Moving forward, Barnes says construction on two more homes will begin in August and September, but making the Bundoran ideal a reality appears to be taking more time.

"The challenge," says Barnes, "is figuring out how you balance the design vision with the business plan."

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Celebration Associates, someone told me today this is the same group developing the old Martha Jefferson Hospital site --is that true ?

The article states that 90% of the property "will remain untouched." Unlike many of the other landowners in the area, the developers/landowners of this property did not donate a permanent conservation easement, as this article seems to imply. While there may be a legal arrangement among the current/future landowners, it does not have the teeth of a conservation easement held by an organization such as the Virginia Outdoors Foundation or the Nature Conservancy.

Lastly, I think it's important to point out that this is a residential development, regardless of what agricultural practices may go on there, being built in Albemarle's Rural Area, an area that the County goes to great effort to protect from residential development.

Another point of clarification, Audubon International has nothing whatsoever to do with the widely known and respected conservation organization, The National Audubon Society.

This idea is for metros thinking "what a wonderfull idea to live on a farm." I kinda like this more then the pack em in developments but I thought the best part of living on a farm was the freedom to do what you want with the land, not wait let me ask the association. Darn, it says here I can't get drunk and run around naked.

Celebration Associates: this is the same company that is responsible for the make believe town of Celebration, Florida.

I'm disappointed that this article and the cover tag line "Bundoran Lauded By Audubon" fails to make the distinction between the National Audubon Society and Audubon International. The National Audubon Society is a well known and well respected conservation organization and the latter is an organization set up to give awards to developers and their projects while artificially capitalizing on the public good will and respect associated with Audubon’s name.

There is absolutely no link or connection between the two organizations and I find it a gross oversight in the Hook’s ââ?¬Å?reporting” to not make this distinction clear to the reader.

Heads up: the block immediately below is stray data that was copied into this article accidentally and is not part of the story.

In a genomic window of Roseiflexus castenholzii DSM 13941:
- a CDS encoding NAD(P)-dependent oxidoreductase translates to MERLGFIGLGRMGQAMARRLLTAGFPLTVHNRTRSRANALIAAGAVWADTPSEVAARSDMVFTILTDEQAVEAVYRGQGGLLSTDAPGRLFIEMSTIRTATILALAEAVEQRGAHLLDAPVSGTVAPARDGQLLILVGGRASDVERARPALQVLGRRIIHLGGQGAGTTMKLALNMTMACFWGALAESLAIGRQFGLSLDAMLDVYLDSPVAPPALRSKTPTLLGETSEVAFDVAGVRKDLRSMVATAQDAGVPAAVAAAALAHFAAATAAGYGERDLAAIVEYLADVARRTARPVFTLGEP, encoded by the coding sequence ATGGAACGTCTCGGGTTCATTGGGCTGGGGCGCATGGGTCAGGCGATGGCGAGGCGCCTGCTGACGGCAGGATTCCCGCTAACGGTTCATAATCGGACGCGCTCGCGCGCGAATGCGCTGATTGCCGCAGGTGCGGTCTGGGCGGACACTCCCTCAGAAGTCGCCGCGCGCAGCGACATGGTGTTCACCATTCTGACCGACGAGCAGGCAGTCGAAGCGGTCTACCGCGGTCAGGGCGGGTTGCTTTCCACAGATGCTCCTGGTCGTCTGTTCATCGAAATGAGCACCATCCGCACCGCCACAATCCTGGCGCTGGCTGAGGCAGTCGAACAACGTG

After witnessing the recent dog wars in the county, I'd suggest anyone thinking of moving to this or any other rural development read Frank Levering's book "Welcome to the Country"

In central Virginia as well as some other parts of the state, the past few decades have witnessed an extraordinary urban-to-rural migration. The splendor of the countryside, the yearning to escape the urban fast lane, the lure of a simpler life lived closer to nature have all combined to bring flocks of ââ?¬Å?metropolitans”Ã¢â?¬â?folks accustomed to the brisk rhythms and vibrant cultural activities of citiesââ?¬â?to rural areas.

ââ?¬Å?People moving into rural areas like the idea of farms. They just don’t understand farming.”


Thanks for making the distinction between Audubon International and the National Audubon Society. There are over 500 Audubon Society organizations in the U.S. and we are all seperately incorporated from one another. Audubon International is incorporated as the Audubon Society of New York State, and was orginally created in 1897. We began conducting business as Audubon International in the late 1980's because our approach to engaging people in environmental stewardship where they live, work and play has been so popular that we are now working with people in over 25 countries around the globe. Thus, the term Audubon International more correctly fits our agenda today. Having been involved in promoting environmental stewardship and public involvement for over 35 years, including a 5 year stint as a Regional Vice President of the National Audubon Society, I find it amazing how some people tend to go out of their way to attempt to create "negative" out of something so positive as is under way at Bundoran Farm.

Ron Dodson
Audubon International